Other Problem Areas for Cloud to Overcome
There are other pitfalls and barriers to cloud adoption besides the lack of standards. While everyone knows that security is an impediment to cloud adoption, other important functional (vs contract and legal) issues are reliability, availability, fast failure recovery (e.g. the recent Amazon EC2 failure took up to 5 days to restore service), performance (especially when the public Internet is used to delver Cloud Services).
Finally, there are some BESIDES this author who say that the network is not ready for cloud and will be the bottleneck:
” Networks are not prepared for cloud onslaught. Complexity, latency, bandwidth. Networks just are not prepared, particularly as organizations build public-like cloud services in their private clouds. Virtualization at scale or greater numbers of devices on the network don’t help either. Time for a cloud-ready data center (Juniper example, but there are many). One challenge is that cloud is reducing capital expense budgets, where network upgrades happen. Are we too early for that?” –Paul Calento 06/22/2011 – 3:09pm.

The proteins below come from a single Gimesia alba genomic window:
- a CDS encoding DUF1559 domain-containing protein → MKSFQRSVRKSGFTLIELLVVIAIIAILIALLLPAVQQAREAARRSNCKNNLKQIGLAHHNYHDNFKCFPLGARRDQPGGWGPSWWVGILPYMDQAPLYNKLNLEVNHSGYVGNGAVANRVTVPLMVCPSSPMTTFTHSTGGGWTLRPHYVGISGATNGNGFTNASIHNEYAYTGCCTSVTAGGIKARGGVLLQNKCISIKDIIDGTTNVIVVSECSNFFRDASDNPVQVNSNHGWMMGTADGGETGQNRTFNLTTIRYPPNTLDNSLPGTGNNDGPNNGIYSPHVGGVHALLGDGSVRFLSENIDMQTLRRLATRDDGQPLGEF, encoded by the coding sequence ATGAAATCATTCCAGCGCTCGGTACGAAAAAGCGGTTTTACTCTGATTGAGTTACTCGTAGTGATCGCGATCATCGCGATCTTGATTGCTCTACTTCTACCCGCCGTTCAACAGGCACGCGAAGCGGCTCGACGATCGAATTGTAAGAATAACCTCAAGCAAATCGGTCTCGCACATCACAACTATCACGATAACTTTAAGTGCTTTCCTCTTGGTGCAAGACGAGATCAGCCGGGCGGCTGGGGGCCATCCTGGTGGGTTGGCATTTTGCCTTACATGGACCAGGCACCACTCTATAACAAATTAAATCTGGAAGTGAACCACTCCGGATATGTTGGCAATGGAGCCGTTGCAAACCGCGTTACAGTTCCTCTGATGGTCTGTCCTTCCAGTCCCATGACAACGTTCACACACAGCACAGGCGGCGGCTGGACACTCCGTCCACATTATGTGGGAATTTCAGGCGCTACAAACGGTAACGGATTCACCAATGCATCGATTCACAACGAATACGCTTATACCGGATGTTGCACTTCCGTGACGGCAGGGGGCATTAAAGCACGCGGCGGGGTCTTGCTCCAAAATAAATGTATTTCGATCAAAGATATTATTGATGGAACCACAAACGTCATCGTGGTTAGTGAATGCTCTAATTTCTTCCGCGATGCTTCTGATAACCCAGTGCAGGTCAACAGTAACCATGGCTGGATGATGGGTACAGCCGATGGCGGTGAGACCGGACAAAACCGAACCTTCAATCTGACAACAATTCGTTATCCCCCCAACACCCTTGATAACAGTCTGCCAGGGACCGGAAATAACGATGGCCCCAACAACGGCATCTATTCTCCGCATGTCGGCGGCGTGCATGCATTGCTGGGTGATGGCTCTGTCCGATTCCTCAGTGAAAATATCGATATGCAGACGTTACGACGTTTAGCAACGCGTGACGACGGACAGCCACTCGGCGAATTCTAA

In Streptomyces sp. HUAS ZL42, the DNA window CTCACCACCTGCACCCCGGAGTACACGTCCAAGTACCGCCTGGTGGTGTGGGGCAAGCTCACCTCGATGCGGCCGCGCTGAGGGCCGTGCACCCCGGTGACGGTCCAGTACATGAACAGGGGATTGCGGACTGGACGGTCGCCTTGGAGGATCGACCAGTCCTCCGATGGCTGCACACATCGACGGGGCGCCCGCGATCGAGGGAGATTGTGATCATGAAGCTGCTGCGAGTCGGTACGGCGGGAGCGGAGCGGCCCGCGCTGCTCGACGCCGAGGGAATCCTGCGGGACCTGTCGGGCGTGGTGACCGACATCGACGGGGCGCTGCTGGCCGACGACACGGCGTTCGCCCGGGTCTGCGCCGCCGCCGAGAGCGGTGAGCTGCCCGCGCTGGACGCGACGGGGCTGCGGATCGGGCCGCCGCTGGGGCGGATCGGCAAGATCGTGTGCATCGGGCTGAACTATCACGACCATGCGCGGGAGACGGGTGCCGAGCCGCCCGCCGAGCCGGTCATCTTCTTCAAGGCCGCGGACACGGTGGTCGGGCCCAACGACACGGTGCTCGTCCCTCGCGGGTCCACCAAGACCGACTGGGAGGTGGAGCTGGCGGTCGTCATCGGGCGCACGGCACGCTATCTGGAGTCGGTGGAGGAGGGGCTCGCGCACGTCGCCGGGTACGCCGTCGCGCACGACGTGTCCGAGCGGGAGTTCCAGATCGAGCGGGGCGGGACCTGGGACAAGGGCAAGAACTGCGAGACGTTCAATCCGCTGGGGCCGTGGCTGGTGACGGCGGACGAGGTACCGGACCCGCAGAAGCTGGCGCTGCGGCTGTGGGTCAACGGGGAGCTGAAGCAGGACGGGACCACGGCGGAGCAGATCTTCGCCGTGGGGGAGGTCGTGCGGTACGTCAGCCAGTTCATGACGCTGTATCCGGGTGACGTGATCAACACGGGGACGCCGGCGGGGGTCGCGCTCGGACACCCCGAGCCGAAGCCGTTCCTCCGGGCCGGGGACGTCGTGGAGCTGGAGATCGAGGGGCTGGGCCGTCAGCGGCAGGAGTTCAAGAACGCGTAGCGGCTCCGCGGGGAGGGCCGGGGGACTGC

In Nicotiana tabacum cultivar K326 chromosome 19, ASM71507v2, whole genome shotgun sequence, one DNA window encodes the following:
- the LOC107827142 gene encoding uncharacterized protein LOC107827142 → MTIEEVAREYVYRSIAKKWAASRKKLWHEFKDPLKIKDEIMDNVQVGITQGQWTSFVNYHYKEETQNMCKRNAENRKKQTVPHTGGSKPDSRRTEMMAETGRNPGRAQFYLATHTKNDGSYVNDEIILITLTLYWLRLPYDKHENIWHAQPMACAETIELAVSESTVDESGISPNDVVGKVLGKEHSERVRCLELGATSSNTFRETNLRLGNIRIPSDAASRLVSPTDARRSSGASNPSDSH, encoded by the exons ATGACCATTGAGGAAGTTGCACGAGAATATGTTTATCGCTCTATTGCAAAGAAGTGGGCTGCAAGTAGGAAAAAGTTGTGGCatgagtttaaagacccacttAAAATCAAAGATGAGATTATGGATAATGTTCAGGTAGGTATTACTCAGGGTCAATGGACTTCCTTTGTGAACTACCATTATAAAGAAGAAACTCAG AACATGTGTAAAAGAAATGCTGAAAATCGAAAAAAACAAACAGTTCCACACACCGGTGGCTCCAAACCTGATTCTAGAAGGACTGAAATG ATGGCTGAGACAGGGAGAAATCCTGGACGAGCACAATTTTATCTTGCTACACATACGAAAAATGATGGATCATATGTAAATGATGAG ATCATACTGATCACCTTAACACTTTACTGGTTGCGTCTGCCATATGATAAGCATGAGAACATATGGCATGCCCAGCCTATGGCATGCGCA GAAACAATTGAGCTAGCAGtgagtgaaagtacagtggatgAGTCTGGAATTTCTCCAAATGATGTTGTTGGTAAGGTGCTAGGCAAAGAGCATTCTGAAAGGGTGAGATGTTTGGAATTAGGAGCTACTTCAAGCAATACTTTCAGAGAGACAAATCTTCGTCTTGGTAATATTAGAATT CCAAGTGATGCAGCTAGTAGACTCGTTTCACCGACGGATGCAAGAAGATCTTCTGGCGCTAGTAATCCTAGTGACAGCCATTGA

“I fully agree. Yes Paul is right! THE network (aka cloud) is the critical infrastructure, but you can indeed get the connections you need and prices are falling however it strongly depends what application. A good example is VDI this was sold as the hottest thing the last 2 years, but you will not be able to run this in the cloud! Once we all have fiber to the desk maybe!” Oliver Fischer-Samano on Wed, 06/22/2011 – 3:43pm.
Here’s a related article about John Gallant – the co-host for Cloud Leadership Forum the last two years:
Note: This author is closely tracking cloud standards being produced by the ITU-FG Cloud as well as the IEEE P2302 Cloud Interoperability Working Group.